So I started thinking about it as, here’s a modular synthesizer. It’s an oscillator with a filter, which is the tone color that you give it by playing it with an LFO [low frequency oscillator], which is the possibilities for vibrato—which is a hotly debated topic in early music, but not really playing early music, I am free to do things that are wrong. You can play pitch tremolos; I have eight different notes between B and B-flat, depending on how many fingers I put down. So all of these things together, it really felt like a synthesizer – except that it’s being instantly controlled by a brain instead of something you’re trying to wrangle with patches. And I think I’ve just gotten quieter and quieter in my musical approach, so I like these instruments where – I like playing loud things, too [laughs] – where it’s all focused between quadruple piano and mezzo piano.
So then all this experimentation and contemplation was a preface to what you’re doing on Opalescence?
Exactly. Being interested in making new music with these instruments, especially with the base of the Baroque flute, I came across some music one day, probably just browsing on YouTube, from Norbert Rodenkirchen. I don’t remember where I found him, but I saw this and immediately I loved it… it was a duo that he has with Albrecht Maurer, who is a German violinist who also plays some early music and some contemporary improv and composition. They have two duo albums. And I saw some video clips and said, this is just phenomenal—and he’s playing a medieval flute, which is a whole other kettle of worms.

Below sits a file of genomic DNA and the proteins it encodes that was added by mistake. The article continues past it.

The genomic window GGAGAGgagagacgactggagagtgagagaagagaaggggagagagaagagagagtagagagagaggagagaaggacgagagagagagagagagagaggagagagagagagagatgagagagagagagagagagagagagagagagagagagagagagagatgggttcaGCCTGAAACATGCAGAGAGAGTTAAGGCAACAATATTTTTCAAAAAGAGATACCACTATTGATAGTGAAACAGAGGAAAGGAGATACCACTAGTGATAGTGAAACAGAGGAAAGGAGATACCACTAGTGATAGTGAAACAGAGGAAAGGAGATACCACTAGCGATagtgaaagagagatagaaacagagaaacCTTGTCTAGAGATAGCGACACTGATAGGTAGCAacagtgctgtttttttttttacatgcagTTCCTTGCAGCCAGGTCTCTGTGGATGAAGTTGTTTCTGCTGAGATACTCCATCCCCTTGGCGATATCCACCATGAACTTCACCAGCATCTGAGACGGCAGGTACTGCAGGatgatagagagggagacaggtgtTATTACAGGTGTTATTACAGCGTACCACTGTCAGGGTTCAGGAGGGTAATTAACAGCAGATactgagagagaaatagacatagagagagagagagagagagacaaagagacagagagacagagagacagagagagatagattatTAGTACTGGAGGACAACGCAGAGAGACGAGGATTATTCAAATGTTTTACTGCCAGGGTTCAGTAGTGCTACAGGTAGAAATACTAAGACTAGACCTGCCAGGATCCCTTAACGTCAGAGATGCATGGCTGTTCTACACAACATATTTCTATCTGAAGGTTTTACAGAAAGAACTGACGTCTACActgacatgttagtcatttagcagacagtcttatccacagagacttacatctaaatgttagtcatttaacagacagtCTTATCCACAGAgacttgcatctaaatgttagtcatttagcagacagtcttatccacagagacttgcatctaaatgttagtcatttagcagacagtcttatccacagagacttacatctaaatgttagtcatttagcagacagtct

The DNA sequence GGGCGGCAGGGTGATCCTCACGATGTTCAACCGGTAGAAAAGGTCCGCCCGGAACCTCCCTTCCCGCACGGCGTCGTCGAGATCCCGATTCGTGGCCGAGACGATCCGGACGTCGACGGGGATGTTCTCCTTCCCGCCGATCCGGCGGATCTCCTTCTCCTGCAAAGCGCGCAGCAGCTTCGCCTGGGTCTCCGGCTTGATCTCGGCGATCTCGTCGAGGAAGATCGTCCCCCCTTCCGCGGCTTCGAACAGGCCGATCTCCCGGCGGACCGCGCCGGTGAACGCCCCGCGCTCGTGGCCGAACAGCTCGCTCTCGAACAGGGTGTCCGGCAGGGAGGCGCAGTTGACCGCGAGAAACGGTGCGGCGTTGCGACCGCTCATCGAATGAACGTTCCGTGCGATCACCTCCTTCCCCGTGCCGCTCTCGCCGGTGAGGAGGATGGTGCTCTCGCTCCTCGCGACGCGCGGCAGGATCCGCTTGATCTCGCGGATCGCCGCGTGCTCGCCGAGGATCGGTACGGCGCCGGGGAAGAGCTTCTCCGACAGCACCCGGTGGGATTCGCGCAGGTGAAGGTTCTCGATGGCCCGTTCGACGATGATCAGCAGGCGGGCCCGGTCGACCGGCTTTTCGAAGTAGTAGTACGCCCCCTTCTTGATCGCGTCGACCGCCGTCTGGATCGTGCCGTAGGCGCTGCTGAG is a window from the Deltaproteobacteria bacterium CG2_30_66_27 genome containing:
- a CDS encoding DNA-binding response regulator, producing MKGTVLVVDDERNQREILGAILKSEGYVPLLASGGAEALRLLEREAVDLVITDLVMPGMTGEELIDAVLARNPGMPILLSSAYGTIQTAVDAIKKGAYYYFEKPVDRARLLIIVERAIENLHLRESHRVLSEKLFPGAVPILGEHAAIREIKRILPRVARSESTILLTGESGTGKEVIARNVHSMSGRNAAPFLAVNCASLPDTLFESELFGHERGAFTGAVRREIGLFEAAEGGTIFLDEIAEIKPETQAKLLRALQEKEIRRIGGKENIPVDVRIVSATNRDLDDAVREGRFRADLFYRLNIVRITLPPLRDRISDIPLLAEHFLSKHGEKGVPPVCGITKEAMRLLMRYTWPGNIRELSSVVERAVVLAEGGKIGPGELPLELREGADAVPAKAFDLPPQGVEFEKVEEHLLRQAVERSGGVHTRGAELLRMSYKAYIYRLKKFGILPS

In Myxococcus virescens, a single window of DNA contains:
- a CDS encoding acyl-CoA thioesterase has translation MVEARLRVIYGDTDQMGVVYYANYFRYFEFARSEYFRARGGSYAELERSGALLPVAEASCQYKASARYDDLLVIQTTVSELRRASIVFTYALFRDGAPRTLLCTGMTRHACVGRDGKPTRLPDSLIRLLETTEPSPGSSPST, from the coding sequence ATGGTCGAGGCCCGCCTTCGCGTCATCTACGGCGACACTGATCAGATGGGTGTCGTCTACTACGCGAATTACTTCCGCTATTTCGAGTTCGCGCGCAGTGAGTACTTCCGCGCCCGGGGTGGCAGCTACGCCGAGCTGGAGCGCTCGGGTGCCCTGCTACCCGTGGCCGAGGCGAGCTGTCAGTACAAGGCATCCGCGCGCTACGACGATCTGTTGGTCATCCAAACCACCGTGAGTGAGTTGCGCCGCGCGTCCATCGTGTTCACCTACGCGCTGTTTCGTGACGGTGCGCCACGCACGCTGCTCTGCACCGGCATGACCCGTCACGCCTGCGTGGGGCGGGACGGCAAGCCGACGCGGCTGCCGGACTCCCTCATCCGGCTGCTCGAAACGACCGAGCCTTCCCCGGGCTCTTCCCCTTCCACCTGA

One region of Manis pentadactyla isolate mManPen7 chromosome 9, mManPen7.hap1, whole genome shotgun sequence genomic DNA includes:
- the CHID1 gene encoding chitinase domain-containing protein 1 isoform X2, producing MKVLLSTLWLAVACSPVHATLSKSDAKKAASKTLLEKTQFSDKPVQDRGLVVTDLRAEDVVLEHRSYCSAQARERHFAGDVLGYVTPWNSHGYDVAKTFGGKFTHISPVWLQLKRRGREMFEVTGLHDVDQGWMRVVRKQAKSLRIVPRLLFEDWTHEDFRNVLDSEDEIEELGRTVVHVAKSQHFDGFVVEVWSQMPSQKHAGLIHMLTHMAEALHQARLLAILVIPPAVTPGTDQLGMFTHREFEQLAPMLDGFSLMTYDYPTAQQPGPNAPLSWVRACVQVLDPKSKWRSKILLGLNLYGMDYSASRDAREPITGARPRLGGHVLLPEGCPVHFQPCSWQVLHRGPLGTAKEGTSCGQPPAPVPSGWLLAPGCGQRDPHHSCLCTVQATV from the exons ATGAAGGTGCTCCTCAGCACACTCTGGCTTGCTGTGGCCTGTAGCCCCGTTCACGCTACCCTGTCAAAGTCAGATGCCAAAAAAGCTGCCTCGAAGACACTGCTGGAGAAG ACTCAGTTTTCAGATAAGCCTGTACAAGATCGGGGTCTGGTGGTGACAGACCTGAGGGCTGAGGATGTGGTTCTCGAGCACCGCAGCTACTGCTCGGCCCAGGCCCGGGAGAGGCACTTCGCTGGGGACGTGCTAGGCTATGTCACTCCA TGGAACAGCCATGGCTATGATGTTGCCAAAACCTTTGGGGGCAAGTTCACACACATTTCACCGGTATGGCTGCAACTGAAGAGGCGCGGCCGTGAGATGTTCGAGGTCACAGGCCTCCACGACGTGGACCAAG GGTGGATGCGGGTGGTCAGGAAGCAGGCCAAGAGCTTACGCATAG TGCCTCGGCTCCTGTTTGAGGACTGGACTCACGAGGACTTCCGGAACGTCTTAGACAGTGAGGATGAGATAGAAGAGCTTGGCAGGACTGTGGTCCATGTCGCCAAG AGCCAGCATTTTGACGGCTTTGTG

This was the only thing I’d come across that was remotely similar to what I was trying to do—I later learned about Roscoe Mitchell, who also plays Baroque flute and recorders; he’s the only other person I really know of trying to do something new with these instruments. And I literally just out of the blue wrote to Norbert Rodenkirchen in Cologne: “Hi, I live in New York, I play this instrument and I’m trying to do new things with it, I’m inspired by the music you made, and I just wanted to say hi.” So we corresponded, I sent him some music of mine. And he plays in Sequentia.
That’s Benjamin Bagby’s famous ensemble for medieval music.
Right, the long-running, most high-profile medieval music group. I’d have to look it up, but they had either a gold or platinum record in the mid-’90s with the Hildegard von Bingen album that was such a big deal [Canticles of Ecstasy, 1994]. Norbert joined just after that, but he’s been playing with them for a long time. And he turns out to have had a very interesting path, also, and medieval music has so much more in common with improvised music because we just don’t know as much. There aren’t as many treatises. And so, more is about doing your own research, and a lot is about imagination—which doesn’t mean you can do just anything, but there’s a certain creative spirit that it takes to play that music, that isn’t so tied down by the academy.